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_MG_5637 | by ANGEL LUIS GUTIERREZ
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_MG_5637

Faro de Cabo de San Vicente. Algarve, Portugal.During the reign of Manuel I of Portugal, at the beginning of the 16th century, the Bishop of Algarve, Fernando Coutinho, ordered a fortress and a tower to be built on the Cape of San Vicente as a lighthouse to defend that area of ​​the coast. In 1587, the British pirate Francis Drake destroyed the fort and the primitive lighthouse. The structure was ordered rebuilt by King Philip II of Portugal, (III of Spain) in 1606. Like all the fortresses in the area, it was razed during the earthquake of 1755.The modern lighthouse was ordered to be erected by Queen Maria II of Portugal It started operating in 1846. This first lighthouse was equipped with a catadioptric optics and 16 oil stanchions and parabolic reflectors made of galvanized copper in silver. It flashed white light for two seconds in a period of two minutes. Its range was around 6 nautical miles.2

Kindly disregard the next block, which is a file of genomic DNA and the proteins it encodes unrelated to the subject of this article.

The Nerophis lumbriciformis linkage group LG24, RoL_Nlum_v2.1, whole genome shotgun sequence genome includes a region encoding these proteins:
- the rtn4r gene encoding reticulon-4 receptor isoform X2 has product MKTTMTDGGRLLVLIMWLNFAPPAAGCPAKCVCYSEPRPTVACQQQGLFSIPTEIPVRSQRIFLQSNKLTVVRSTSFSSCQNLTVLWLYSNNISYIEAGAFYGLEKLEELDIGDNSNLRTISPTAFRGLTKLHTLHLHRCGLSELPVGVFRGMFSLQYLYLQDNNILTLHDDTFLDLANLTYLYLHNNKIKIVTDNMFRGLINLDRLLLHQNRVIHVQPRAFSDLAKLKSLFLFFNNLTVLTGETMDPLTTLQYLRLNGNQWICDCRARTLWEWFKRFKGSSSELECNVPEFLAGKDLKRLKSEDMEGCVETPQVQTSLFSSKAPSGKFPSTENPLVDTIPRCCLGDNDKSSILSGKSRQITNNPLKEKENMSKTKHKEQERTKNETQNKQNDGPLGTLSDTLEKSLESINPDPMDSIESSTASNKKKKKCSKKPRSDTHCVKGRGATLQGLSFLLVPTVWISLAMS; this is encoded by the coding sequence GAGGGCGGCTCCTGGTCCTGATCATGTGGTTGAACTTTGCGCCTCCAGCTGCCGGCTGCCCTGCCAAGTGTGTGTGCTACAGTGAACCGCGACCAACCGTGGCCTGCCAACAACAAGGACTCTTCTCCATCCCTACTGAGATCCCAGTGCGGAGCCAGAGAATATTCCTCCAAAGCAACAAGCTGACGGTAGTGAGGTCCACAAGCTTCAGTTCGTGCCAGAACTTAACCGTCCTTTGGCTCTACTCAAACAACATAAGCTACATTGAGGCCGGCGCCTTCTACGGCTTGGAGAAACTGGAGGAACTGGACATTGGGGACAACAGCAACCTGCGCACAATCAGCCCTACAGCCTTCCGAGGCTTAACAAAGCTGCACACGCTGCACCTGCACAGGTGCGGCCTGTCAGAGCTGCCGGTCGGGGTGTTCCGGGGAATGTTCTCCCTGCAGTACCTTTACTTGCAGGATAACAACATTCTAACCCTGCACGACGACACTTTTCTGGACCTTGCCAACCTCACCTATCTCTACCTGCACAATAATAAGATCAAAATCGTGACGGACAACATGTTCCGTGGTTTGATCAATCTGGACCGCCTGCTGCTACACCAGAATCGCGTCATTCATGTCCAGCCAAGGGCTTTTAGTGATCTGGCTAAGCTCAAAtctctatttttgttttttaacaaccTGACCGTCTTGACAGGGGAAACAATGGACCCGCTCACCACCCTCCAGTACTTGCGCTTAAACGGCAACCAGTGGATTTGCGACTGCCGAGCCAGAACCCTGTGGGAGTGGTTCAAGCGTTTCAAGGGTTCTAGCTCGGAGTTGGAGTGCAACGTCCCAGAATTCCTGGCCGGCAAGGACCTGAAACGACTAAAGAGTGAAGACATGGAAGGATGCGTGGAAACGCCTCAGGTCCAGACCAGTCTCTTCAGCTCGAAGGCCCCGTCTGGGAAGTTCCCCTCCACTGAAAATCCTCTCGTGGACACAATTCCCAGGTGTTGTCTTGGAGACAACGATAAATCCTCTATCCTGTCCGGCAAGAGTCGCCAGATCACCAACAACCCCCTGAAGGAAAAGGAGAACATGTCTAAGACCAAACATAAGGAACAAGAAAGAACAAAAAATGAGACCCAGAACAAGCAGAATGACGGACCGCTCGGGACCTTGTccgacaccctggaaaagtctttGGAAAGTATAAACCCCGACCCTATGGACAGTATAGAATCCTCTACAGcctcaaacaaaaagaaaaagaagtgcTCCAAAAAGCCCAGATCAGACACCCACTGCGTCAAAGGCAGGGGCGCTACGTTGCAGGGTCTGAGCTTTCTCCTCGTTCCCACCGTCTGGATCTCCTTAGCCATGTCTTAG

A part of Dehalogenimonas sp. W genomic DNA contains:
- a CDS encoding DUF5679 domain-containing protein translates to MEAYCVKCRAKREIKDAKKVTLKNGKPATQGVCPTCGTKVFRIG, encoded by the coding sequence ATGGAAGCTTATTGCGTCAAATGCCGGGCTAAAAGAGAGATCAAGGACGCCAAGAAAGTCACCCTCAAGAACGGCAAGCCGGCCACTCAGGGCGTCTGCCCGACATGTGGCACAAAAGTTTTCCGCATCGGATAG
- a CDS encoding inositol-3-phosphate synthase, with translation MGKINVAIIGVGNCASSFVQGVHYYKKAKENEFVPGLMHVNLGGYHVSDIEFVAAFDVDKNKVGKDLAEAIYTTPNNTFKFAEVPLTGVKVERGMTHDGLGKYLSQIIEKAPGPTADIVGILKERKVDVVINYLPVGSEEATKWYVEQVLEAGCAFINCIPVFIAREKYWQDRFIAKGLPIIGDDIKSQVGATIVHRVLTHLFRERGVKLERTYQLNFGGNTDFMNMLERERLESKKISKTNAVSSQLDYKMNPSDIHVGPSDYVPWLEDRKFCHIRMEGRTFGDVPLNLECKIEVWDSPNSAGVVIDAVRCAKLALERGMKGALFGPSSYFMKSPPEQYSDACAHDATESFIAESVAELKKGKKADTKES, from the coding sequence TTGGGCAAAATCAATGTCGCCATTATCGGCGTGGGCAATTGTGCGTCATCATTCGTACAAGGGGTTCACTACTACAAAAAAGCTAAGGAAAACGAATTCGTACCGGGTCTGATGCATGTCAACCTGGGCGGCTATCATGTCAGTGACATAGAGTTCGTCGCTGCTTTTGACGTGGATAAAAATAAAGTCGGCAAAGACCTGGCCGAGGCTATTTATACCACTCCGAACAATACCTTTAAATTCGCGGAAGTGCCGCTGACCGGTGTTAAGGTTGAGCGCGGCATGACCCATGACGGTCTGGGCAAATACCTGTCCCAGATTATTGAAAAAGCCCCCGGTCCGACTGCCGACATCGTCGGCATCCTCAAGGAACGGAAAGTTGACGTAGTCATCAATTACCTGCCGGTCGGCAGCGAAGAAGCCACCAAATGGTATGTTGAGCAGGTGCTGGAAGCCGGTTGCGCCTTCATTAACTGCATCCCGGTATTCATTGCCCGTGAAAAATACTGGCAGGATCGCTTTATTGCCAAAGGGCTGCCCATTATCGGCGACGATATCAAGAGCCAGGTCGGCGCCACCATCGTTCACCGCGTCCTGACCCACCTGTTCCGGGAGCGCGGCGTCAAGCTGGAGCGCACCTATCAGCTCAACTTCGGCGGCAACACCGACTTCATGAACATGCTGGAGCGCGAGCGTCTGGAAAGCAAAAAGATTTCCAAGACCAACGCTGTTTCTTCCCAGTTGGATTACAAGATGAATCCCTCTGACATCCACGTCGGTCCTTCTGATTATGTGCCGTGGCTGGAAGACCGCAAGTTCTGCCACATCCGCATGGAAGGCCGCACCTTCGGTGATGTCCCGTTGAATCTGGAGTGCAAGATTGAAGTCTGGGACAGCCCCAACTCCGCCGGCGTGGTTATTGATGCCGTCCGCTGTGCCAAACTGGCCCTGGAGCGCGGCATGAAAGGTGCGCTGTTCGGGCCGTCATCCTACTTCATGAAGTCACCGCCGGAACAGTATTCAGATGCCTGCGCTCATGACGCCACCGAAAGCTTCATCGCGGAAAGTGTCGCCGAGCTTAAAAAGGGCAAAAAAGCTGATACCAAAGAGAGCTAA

Later the lighthouse was neglected until almost the abandonment until in 1897 restoration works began and improvement of the lighthouse, increasing the height of the same in 5.7 meters, concluding in 1908. The lighthouse was then equipped with a lens with hyperradiating lenses of Fresnel, with a focal length of 1,330 mm, of the largest in the world and of which only a dozen of them were installed, suspended on a raft of mercury and equipped with a clockwork mechanism to achieve its rotation. It was illuminated by a constant-level oil lamp with five wicks, changing years later to oil vapor incandescent lamps. Its characteristic light was in a flash of white light every 5 seconds and a range of 33 nautical miles.2

 

During the twentieth century they continued making improvements in the lighthouse, in 1914 a sound signal was installed, in 1926 it was electrified by feeding by generators, in 1947 it was converted into an aeronautical lighthouse, in 1948 it was connected to the electrical network for its feeding, in 1949 a radio beacon was mounted that was in use until 2001 and automated in 1982, remotely controlling it from the nearby Sagres lighthouse

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Taken on May 15, 2019